Andrew Little: Does he feel any responsibility for the children doing their homework by torchlight in cars, for the families sleeping in freezing garages, or for the homeless people dying on park benches?

Rt Hon BILL ENGLISH: That is why the Government has gone to all the trouble of investing $300 million in emergency housing for the first time ever and setting out on a number of major initiatives to ensure that tens of thousands of new houses are built both by the Government and by the private market.

Andrew Little: Given that overseas speculators are driving up housing costs, will he ban those speculators from buying our homes; if not, why is he protecting overseas speculators rather than the homeless in New Zealand?

Rt Hon BILL ENGLISH: It is time that the Opposition stopped blaming New Zealanders with Chinese-sounding names for what goes on in the housing market. In case the member has not noticed, house prices in Auckland are flat to falling.

Andrew Little: Can he explain why, when we have the worst homelessness problem in the developed world, his latest move as Prime Minister is a $400 million tax cut to the richest 10 percent? [Interruption]

Mr SPEAKER: Order!

Rt Hon BILL ENGLISH: I think we do have the worst Labour Party in the developed world—I do not think there is any doubt about that.

It went on a bit but Little achieved little to nothing.

Grant Robertson had a go at Steven Joyce.

5. GRANT ROBERTSON (Labour—Wellington Central) to the Minister of Finance: Why is it a higher priority for him to cut taxes for members of Parliament than it is to invest more money than is in Budget 2017 into health, housing, or education, or to immediately restart contributions to the New Zealand Super Fund?

Hon STEVEN JOYCE (Minister of Finance): It is not. Budget 2017 invests $7 billion over 4 years into sustaining and expanding public services for a growing country. At the same time, it invests massively in new infrastructure. It also, at the same time, brings debt down as a percentage of GDP and, at the same time, presents a Family Incomes Package that particularly targets low and middle income earners. That is the benefit of having a strong and growing economy as a result of this Government’s strong economic plan.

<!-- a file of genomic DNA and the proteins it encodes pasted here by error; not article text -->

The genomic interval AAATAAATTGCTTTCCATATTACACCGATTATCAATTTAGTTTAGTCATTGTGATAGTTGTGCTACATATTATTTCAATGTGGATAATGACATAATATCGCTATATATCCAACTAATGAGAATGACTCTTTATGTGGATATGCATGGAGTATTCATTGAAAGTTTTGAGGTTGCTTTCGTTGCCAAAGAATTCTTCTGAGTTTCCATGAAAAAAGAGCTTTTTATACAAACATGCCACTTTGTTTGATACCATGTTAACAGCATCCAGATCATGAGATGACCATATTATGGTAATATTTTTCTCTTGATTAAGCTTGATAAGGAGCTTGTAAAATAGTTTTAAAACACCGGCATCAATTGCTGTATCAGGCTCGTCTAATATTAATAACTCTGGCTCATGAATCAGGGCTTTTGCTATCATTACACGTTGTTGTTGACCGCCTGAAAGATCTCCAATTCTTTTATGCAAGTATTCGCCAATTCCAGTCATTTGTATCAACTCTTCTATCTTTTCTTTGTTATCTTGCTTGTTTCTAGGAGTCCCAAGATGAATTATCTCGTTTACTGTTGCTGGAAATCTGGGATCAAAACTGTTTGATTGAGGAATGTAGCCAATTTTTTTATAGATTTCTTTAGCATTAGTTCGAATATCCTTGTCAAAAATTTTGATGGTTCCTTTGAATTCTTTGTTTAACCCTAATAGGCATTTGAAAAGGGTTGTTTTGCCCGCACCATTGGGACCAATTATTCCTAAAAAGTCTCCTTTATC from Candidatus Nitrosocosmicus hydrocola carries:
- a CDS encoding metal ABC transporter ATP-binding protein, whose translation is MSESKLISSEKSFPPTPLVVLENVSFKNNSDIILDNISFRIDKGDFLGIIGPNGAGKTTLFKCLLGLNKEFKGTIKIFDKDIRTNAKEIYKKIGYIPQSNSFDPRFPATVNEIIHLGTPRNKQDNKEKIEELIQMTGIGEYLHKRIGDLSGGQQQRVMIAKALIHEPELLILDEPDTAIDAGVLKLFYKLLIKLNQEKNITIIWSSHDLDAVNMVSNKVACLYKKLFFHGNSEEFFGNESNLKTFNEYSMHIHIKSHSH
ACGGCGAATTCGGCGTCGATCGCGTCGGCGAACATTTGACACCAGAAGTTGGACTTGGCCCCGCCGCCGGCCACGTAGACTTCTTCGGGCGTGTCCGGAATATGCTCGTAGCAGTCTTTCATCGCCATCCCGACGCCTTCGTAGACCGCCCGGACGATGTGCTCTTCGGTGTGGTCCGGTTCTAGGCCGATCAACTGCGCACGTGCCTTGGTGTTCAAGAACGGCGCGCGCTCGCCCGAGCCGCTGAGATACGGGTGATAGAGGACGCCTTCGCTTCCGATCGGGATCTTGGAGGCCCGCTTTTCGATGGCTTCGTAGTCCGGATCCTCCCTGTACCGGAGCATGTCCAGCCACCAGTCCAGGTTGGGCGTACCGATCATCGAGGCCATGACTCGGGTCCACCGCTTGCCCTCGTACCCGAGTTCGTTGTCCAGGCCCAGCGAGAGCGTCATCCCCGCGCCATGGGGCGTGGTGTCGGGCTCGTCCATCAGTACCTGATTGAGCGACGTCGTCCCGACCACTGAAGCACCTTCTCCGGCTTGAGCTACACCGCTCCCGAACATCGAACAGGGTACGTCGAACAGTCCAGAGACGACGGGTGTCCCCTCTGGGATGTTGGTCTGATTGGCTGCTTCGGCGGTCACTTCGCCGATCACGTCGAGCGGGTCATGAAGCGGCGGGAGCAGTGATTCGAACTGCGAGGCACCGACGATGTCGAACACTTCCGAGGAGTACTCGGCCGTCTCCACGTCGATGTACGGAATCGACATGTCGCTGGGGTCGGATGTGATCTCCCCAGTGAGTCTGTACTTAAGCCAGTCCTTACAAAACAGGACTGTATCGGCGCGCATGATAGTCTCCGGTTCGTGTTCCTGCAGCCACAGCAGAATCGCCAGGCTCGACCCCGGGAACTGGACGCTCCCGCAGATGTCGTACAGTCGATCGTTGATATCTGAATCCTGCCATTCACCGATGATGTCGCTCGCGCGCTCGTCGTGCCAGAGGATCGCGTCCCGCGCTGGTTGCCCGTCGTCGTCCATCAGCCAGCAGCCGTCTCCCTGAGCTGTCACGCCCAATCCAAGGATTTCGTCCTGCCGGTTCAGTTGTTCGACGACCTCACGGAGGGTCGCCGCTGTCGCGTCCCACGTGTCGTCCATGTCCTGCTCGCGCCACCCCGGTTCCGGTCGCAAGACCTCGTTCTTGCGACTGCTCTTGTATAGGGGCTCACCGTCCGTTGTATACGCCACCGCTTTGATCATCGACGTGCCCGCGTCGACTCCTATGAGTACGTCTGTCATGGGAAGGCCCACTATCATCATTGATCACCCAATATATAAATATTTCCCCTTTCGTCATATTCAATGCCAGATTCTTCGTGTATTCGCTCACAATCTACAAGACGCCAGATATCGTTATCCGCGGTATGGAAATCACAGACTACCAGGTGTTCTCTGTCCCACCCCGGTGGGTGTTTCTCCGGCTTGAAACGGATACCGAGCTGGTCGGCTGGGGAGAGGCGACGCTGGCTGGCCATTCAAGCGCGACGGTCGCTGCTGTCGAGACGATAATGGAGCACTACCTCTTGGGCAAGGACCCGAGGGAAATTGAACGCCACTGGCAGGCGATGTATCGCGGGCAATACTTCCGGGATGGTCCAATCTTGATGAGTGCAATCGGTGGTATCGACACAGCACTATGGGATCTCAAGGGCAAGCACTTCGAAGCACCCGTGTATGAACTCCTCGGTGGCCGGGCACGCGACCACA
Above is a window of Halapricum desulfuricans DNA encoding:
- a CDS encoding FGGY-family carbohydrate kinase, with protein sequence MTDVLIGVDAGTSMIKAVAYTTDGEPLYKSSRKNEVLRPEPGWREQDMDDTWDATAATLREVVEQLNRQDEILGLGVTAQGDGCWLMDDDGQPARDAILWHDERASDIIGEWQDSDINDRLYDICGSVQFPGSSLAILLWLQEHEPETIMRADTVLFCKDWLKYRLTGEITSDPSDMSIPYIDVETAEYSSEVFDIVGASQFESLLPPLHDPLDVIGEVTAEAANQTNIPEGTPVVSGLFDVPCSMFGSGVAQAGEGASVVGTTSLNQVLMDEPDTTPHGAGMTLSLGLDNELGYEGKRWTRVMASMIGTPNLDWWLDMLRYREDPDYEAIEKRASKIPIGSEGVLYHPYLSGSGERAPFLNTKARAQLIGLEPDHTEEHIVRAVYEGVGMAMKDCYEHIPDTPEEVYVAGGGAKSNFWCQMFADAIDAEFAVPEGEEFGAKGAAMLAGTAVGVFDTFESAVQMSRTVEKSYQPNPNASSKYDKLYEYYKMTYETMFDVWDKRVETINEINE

Grant Robertson: Why is it his priority that the top 10 percent of earners get $400 million a year in tax cuts when our health system, housing system, and education system are so overstretched?

Hon STEVEN JOYCE: The member is literally wrong, and he can keep running the same talking points but it is interesting that obviously the public of New Zealand is not believing them, and that is because the Government is putting an extra $3.9 billion in the health sector this year, taking the budget to something like $16.8 billion a year in health. Interestingly, I have seen reports of other parties’ proposals for health expenditure, and the Labour Party is proposing to spend less—less—next year, in its campaign, than the Government is actually spending in additional health expenditure this year.

Then Chris Hipkins tried attacking on Barclay.

10. CHRIS HIPKINS (Labour—Rimutaka) to the Prime Minister: Does he stand by all of the statements that he has made, or have been made on his behalf, in this House regarding the Todd Barclay case?

Rt Hon BILL ENGLISH (Prime Minister): Yes.